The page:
5) Propagating Sub-nationalism

Another charge against caste-based reservation and its implementation was that it would be against national unity. Granting quotas by caste, it was argued, would escalate caste-based divisiveness and encourage sub-nationalisms by allowing them to be articulated in electoral politics. This was despite the fact that in 43 years of independence then, backward castes who comprised 52% of the population only had 4.5% share of government jobs, as Balraj Puri had pointed out.

“The Mandal Commission is being condemned by the intelligentsia, above all, for what is being called its divisive role. It is in keeping with the current elite thinking that distrusts all anti-national identities as indicated by the contemptuous sense in which terms like regionalism, communalism, casteism and tribalism are used. In practice, sub-national identities are becoming more and more assertive and all those who are in the business of politics recognise and cultivate them. Even in the advanced democracies of the west, parties make conscious efforts to carve out their respective constituencies among different ethnic groups. This practice is sanctioned by what are called post-modern theories of politics which recognise ethnic identity as a basic human urge.” ​​

6) Why Reservations NEED to be Caste-Based

Despite the flood of resistance from several quarters, what could be the logic behind caste-based reservations? Gail Omvedt argues that the objective of caste-based reservations is to remove caste-monopoly in access to social resources. She suggests that the discourse of reservation is forcibly turned towards economic criteria because upper-castes want to “avoid dealing with caste”. Furthermore, she lays out the specific outcome that can be expected from caste-based reservations.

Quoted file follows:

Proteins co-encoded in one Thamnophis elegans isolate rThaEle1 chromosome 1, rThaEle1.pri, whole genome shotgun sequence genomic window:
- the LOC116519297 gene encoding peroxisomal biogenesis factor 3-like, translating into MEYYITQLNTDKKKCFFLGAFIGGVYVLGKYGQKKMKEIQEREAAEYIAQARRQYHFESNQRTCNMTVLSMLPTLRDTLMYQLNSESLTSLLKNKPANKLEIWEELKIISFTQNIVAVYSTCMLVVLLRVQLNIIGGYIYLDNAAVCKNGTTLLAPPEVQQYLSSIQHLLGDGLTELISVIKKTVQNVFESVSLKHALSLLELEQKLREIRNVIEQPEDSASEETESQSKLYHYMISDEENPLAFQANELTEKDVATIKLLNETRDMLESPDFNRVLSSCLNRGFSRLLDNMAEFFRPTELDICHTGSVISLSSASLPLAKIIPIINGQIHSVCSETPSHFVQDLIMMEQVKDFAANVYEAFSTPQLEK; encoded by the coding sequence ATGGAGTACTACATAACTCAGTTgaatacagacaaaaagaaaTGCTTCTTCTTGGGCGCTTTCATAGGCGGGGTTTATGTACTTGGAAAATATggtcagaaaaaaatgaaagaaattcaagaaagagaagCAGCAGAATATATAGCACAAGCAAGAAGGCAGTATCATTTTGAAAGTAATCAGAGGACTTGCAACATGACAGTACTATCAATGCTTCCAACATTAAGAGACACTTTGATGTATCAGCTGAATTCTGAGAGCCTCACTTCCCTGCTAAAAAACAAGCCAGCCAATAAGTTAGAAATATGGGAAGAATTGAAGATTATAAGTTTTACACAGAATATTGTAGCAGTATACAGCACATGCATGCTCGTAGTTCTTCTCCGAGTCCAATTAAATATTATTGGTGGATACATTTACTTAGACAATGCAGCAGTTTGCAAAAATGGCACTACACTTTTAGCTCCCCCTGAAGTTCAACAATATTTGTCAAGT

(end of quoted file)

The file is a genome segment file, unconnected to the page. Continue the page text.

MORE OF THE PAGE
“Caste-based reservations cannot remove poverty, cannot end economic exploitation; they cannot "uplift the poor”. They can only make some of the poor, non-poor. (It has to be stressed that this is also true for reservations based on economic criteria, which is why the class organisations of the poor have never demanded them). What they can do is end the caste- monopoly of organised sector jobs, especially of the public sector. This is a caste monopoly of the twice-born, most predominantly Brahmans, and as many have pointed out, including S S Gill, secretary of the Mandal Commission, it is a caste monopoly that has arisen out of a heritage of thousands of years of caste reservation in India in which Shudras and ati-Shudras were forbidden access to power, wealth and status. Destroying or lessening this caste-monopoly helps to create a middle class section among castes that are largely poor - a fact that is sometimes used as a charge against caste reservations, but in fact it is inevitable and progressive to the extent that it breaks up the correlation of 'caste and class'. This itself will not end casteism but it may be a necessary condition for doing so.”